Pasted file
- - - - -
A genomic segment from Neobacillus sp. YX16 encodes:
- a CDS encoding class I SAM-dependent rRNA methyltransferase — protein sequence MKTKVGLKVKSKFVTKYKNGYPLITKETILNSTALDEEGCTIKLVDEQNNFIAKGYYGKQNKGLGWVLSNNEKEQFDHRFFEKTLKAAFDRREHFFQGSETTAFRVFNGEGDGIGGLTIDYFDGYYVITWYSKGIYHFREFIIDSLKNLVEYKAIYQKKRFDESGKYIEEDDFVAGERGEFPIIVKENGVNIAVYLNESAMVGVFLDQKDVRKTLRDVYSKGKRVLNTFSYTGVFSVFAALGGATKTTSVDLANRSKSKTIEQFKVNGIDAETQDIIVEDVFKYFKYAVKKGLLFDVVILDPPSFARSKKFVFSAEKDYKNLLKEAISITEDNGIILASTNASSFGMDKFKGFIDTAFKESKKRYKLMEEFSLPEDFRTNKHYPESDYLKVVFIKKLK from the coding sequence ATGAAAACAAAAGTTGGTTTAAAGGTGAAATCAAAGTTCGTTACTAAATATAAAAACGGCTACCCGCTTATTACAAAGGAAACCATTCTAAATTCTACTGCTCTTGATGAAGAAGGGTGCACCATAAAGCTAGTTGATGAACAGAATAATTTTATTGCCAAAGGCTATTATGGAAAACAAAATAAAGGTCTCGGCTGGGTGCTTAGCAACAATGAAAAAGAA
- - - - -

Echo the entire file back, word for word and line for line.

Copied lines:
A genomic segment from Neobacillus sp. YX16 encodes:
- a CDS encoding class I SAM-dependent rRNA methyltransferase — protein sequence MKTKVGLKVKSKFVTKYKNGYPLITKETILNSTALDEEGCTIKLVDEQNNFIAKGYYGKQNKGLGWVLSNNEKEQFDHRFFEKTLKAAFDRREHFFQGSETTAFRVFNGEGDGIGGLTIDYFDGYYVITWYSKGIYHFREFIIDSLKNLVEYKAIYQKKRFDESGKYIEEDDFVAGERGEFPIIVKENGVNIAVYLNESAMVGVFLDQKDVRKTLRDVYSKGKRVLNTFSYTGVFSVFAALGGATKTTSVDLANRSKSKTIEQFKVNGIDAETQDIIVEDVFKYFKYAVKKGLLFDVVILDPPSFARSKKFVFSAEKDYKNLLKEAISITEDNGIILASTNASSFGMDKFKGFIDTAFKESKKRYKLMEEFSLPEDFRTNKHYPESDYLKVVFIKKLK from the coding sequence ATGAAAACAAAAGTTGGTTTAAAGGTGAAATCAAAGTTCGTTACTAAATATAAAAACGGCTACCCGCTTATTACAAAGGAAACCATTCTAAATTCTACTGCTCTTGATGAAGAAGGGTGCACCATAAAGCTAGTTGATGAACAGAATAATTTTATTGCCAAAGGCTATTATGGAAAACAAAATAAAGGTCTCGGCTGGGTGCTTAGCAACAATGAAAAAGAA